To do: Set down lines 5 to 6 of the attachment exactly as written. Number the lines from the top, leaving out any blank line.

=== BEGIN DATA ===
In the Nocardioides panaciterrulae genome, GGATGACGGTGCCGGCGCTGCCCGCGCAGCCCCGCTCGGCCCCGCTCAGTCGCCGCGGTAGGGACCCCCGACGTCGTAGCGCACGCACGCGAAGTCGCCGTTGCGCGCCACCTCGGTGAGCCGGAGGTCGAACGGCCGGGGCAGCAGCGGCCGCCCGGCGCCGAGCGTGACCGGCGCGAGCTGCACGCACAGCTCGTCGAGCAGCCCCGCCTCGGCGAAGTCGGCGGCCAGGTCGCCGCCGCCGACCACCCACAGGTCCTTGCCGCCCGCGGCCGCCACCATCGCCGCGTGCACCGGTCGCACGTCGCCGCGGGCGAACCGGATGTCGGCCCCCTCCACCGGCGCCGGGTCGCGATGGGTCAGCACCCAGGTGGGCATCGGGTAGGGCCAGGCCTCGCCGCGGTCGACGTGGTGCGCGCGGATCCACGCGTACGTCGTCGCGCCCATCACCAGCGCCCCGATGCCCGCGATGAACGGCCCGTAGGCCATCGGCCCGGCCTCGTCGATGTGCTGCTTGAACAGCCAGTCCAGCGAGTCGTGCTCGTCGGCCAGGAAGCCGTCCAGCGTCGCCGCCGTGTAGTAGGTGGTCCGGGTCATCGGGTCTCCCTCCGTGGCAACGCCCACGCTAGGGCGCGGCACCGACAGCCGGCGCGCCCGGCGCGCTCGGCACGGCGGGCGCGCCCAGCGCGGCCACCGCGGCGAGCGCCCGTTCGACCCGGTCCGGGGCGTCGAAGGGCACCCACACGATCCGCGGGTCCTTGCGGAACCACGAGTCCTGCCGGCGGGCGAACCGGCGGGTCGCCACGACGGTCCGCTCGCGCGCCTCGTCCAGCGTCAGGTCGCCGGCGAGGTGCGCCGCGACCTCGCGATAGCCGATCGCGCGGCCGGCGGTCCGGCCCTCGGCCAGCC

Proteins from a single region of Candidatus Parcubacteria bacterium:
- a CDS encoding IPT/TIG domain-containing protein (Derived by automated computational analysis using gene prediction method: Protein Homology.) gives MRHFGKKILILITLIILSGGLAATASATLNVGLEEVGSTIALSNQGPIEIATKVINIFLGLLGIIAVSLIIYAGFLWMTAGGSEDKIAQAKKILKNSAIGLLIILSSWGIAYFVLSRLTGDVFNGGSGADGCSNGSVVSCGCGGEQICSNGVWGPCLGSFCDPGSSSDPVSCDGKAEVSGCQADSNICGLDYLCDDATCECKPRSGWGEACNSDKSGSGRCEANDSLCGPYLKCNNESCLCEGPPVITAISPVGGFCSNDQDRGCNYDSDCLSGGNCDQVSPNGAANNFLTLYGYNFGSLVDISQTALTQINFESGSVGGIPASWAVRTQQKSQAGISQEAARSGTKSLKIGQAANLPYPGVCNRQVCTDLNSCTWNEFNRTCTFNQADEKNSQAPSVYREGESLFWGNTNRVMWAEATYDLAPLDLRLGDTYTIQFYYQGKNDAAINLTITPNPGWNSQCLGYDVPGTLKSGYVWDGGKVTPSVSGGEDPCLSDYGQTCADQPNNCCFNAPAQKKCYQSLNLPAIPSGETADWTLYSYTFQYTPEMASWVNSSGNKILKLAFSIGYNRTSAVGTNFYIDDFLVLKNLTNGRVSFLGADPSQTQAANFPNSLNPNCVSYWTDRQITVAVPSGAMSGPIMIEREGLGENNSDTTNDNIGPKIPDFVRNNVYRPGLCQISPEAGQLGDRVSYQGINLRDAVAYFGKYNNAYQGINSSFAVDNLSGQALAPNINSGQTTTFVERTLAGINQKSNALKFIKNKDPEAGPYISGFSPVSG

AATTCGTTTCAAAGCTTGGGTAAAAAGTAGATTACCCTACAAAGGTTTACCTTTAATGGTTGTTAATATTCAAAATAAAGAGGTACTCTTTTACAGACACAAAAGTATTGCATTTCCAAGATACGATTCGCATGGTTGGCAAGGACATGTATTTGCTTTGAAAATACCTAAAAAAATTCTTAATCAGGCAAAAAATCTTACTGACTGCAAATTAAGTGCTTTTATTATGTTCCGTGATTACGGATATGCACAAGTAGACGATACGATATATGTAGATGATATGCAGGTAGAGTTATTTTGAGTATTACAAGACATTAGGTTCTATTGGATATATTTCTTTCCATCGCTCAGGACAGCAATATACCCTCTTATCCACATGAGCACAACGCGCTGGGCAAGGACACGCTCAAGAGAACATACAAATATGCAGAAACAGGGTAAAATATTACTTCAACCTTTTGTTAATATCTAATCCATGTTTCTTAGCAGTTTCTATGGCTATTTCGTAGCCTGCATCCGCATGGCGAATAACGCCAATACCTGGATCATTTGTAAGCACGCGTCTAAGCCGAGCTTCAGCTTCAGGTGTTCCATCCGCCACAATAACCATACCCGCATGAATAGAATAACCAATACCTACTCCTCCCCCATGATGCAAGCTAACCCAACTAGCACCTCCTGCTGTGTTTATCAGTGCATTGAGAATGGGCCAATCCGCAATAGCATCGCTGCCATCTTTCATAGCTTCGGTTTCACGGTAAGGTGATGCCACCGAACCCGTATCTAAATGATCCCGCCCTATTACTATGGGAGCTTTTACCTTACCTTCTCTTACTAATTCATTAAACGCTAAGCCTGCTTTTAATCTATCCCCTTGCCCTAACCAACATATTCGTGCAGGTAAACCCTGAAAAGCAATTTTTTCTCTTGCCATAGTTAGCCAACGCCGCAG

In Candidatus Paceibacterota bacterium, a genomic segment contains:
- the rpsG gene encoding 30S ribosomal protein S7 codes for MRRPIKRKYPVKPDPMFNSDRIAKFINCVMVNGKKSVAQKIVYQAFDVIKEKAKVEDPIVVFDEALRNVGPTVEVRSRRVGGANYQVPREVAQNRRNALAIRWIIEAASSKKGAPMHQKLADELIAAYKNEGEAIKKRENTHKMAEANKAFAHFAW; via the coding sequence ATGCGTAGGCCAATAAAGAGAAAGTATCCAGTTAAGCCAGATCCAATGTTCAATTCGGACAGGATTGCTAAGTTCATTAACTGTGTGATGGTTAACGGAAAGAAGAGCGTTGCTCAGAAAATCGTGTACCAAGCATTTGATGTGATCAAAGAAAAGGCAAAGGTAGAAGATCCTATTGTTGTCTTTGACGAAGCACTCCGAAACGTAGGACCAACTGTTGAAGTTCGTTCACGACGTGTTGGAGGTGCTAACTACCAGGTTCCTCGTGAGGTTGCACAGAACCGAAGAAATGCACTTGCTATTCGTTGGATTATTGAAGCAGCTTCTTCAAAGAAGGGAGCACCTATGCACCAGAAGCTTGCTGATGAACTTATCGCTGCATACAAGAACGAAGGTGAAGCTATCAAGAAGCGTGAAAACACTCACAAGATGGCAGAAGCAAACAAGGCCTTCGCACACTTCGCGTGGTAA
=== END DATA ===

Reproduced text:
In Candidatus Paceibacterota bacterium, a genomic segment contains:
- the rpsG gene encoding 30S ribosomal protein S7 codes for MRRPIKRKYPVKPDPMFNSDRIAKFINCVMVNGKKSVAQKIVYQAFDVIKEKAKVEDPIVVFDEALRNVGPTVEVRSRRVGGANYQVPREVAQNRRNALAIRWIIEAASSKKGAPMHQKLADELIAAYKNEGEAIKKRENTHKMAEANKAFAHFAW; via the coding sequence ATGCGTAGGCCAATAAAGAGAAAGTATCCAGTTAAGCCAGATCCAATGTTCAATTCGGACAGGATTGCTAAGTTCATTAACTGTGTGATGGTTAACGGAAAGAAGAGCGTTGCTCAGAAAATCGTGTACCAAGCATTTGATGTGATCAAAGAAAAGGCAAAGGTAGAAGATCCTATTGTTGTCTTTGACGAAGCACTCCGAAACGTAGGACCAACTGTTGAAGTTCGTTCACGACGTGTTGGAGGTGCTAACTACCAGGTTCCTCGTGAGGTTGCACAGAACCGAAGAAATGCACTTGCTATTCGTTGGATTATTGAAGCAGCTTCTTCAAAGAAGGGAGCACCTATGCACCAGAAGCTTGCTGATGAACTTATCGCTGCATACAAGAACGAAGGTGAAGCTATCAAGAAGCGTGAAAACACTCACAAGATGGCAGAAGCAAACAAGGCCTTCGCACACTTCGCGTGGTAA